Matal v Tam: Supreme Court Holds Disparaging Trademark Ban Violates First Amendment
In Matal v Tam (formerly Lee v. Tam), 582 U. S. ____ (2017), the U.S. Supreme Court struck down the federal ban on registering disparaging trademarks. According to the unanimous Court, the Lanham Act provision prohibiting the registration of disparaging trademarks violated the First Amendment.
Facts of Matal v Tam
The dispute began when Simon Tam, lead singer of the rock group “The Slants,” sought to register the name of his band. Tam and his bandmates, who are all of Asian descent, chose the name in order to “reclaim” the term and drain its denigrating force as a derogatory term for Asian persons.
The Patent and Trademark Office (PTO) denied the application. It cited a Lanham Act provision under which the PTO may deny registration of a trademark that “[c]onsists of or comprises immoral, deceptive, or scandalous matter; or matter which may disparage or falsely suggest a connection with persons, living or dead, institutions, beliefs, or national symbols, or bring them into contempt, or disrepute.” A “disparaging mark” is defined as one that “dishonors by comparison with what is inferior, slights, deprecates, degrades, or affects or injures by unjust comparison.”
Tam contested the denial of registration, arguing that the Lanham Act’s prohibition of disparaging marks was unconstitutional under the First Amendment. The Trademark Trial and Appeal Board upheld the denial throughout the administrative appeals process. Tam finally had success in federal court when the U.S. Court of Appeals for the Federal Circuit ultimately found the disparagement clause violated the First Amendment’s Free Speech Clause.
Supreme Court’s Decision in Matal v Tam
The Supreme Court affirmed the Federal Circuit decision. “We now hold that this provision violates the Free Speech Clause of the First Amendment,” Justice Samuel Alito wrote. “It offends a bedrock First Amendment principle: Speech may not be banned on the ground that it offends.”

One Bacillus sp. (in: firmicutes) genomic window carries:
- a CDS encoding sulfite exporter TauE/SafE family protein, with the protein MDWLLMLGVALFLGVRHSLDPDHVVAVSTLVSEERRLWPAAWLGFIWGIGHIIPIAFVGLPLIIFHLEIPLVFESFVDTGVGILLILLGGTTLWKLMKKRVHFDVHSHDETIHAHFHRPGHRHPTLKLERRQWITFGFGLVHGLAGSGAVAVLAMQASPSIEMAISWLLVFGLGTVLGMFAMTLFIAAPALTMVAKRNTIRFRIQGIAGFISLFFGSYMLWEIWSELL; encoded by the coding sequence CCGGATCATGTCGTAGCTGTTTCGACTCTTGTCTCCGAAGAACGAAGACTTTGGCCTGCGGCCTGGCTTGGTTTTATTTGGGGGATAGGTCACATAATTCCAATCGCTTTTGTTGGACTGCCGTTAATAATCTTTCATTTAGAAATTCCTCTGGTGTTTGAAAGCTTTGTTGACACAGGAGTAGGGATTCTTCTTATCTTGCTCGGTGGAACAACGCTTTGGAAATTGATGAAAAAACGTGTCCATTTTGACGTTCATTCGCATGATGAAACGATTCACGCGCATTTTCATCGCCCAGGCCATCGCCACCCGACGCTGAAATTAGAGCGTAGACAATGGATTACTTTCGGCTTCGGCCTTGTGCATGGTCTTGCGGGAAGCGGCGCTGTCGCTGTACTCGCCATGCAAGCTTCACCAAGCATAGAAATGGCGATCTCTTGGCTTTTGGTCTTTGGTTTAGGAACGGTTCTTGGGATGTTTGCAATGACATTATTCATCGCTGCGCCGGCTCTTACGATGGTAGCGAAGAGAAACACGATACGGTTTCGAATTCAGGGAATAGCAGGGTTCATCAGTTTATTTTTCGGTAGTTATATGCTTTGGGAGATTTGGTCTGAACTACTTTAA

The Court rejected the PTO’s contention that trademarks are government speech, holding that “the registration of a trademark converts the mark into government speech would constitute a huge and dangerous extension of the government-speech doctrine.” As Justice Alito further explained:
The Federal Government does not dream up the trademarks registered by the PTO. Except as required by §1052(a), an examiner may not reject a mark based on the viewpoint that it appears to express. If the mark meets the Lanham Act’s viewpoint-neutral requirements, registration is mandatory. And once a mark is registered, the PTO is not authorized to remove it from the register unless a party moves for cancellation, the registration expires, or the Federal Trade Commission initiates proceedings based on certain grounds. It is thus far- fetched to suggest that the content of a registered mark is government speech, especially given the fact that if trademarks become government speech when they are registered, the Federal Government is babbling prodigiously and incoherently.
The Court further concluded that the disparagement clause violates the First Amendment because it amounts to viewpoint discrimination, despite its prohibition of registering all disparaging marks. “It applies equally to marks that damn Democrats and Republicans, capitalists and socialists, and those arrayed on both sides of every possible issue. It denies registration to any mark that is offensive to a substantial percentage of the members of any group,” Justice Alito wrote.“But in the sense relevant here, that is viewpoint discrimination: Giving offense is a viewpoint.
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- Establishment ClauseFree Exercise Clause
- Freedom of Speech
- Freedoms of Press
- Freedom of Assembly, and Petitition
- The Right to Bear Arms
- Unreasonable Searches and Seizures
- Due Process
- Eminent Domain
- Rights of Criminal Defendants
Preamble to the Bill of Rights
Congress of the United States begun and held at the City of New-York, on Wednesday the fourth of March, one thousand seven hundred and eighty nine.
THE Conventions of a number of the States, having at the time of their adopting the Constitution, expressed a desire, in order to prevent misconstruction or abuse of its powers, that further declaratory and restrictive clauses should be added: And as extending the ground of public confidence in the Government, will best ensure the beneficent ends of its institution.